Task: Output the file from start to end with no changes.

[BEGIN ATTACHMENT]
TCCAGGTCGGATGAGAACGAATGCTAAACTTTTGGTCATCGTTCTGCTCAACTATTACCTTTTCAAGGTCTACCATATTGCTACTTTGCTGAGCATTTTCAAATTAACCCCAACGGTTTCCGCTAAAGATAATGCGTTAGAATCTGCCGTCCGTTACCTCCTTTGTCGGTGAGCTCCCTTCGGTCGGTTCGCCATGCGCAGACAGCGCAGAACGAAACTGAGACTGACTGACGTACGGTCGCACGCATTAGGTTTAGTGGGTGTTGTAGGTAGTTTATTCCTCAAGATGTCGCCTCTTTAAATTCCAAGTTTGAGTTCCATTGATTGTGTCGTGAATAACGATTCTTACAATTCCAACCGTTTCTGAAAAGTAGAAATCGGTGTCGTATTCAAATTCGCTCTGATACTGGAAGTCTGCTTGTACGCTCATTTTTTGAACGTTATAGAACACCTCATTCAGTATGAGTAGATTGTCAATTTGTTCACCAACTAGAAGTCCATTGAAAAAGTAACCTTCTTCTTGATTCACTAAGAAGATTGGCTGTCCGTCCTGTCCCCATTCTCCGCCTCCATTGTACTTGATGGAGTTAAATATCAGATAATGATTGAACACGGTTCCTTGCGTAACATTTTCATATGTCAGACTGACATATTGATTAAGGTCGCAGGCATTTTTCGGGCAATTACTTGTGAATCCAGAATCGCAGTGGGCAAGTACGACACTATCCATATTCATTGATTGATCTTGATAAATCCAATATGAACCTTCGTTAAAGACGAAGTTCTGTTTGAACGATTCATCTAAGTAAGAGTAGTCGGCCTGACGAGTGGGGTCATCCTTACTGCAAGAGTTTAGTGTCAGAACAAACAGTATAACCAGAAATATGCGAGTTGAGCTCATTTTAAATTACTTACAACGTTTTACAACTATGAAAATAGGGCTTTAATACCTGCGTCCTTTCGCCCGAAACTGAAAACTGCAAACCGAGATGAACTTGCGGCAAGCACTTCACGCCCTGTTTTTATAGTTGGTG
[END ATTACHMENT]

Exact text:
TCCAGGTCGGATGAGAACGAATGCTAAACTTTTGGTCATCGTTCTGCTCAACTATTACCTTTTCAAGGTCTACCATATTGCTACTTTGCTGAGCATTTTCAAATTAACCCCAACGGTTTCCGCTAAAGATAATGCGTTAGAATCTGCCGTCCGTTACCTCCTTTGTCGGTGAGCTCCCTTCGGTCGGTTCGCCATGCGCAGACAGCGCAGAACGAAACTGAGACTGACTGACGTACGGTCGCACGCATTAGGTTTAGTGGGTGTTGTAGGTAGTTTATTCCTCAAGATGTCGCCTCTTTAAATTCCAAGTTTGAGTTCCATTGATTGTGTCGTGAATAACGATTCTTACAATTCCAACCGTTTCTGAAAAGTAGAAATCGGTGTCGTATTCAAATTCGCTCTGATACTGGAAGTCTGCTTGTACGCTCATTTTTTGAACGTTATAGAACACCTCATTCAGTATGAGTAGATTGTCAATTTGTTCACCAACTAGAAGTCCATTGAAAAAGTAACCTTCTTCTTGATTCACTAAGAAGATTGGCTGTCCGTCCTGTCCCCATTCTCCGCCTCCATTGTACTTGATGGAGTTAAATATCAGATAATGATTGAACACGGTTCCTTGCGTAACATTTTCATATGTCAGACTGACATATTGATTAAGGTCGCAGGCATTTTTCGGGCAATTACTTGTGAATCCAGAATCGCAGTGGGCAAGTACGACACTATCCATATTCATTGATTGATCTTGATAAATCCAATATGAACCTTCGTTAAAGACGAAGTTCTGTTTGAACGATTCATCTAAGTAAGAGTAGTCGGCCTGACGAGTGGGGTCATCCTTACTGCAAGAGTTTAGTGTCAGAACAAACAGTATAACCAGAAATATGCGAGTTGAGCTCATTTTAAATTACTTACAACGTTTTACAACTATGAAAATAGGGCTTTAATACCTGCGTCCTTTCGCCCGAAACTGAAAACTGCAAACCGAGATGAACTTGCGGCAAGCACTTCACGCCCTGTTTTTATAGTTGGTG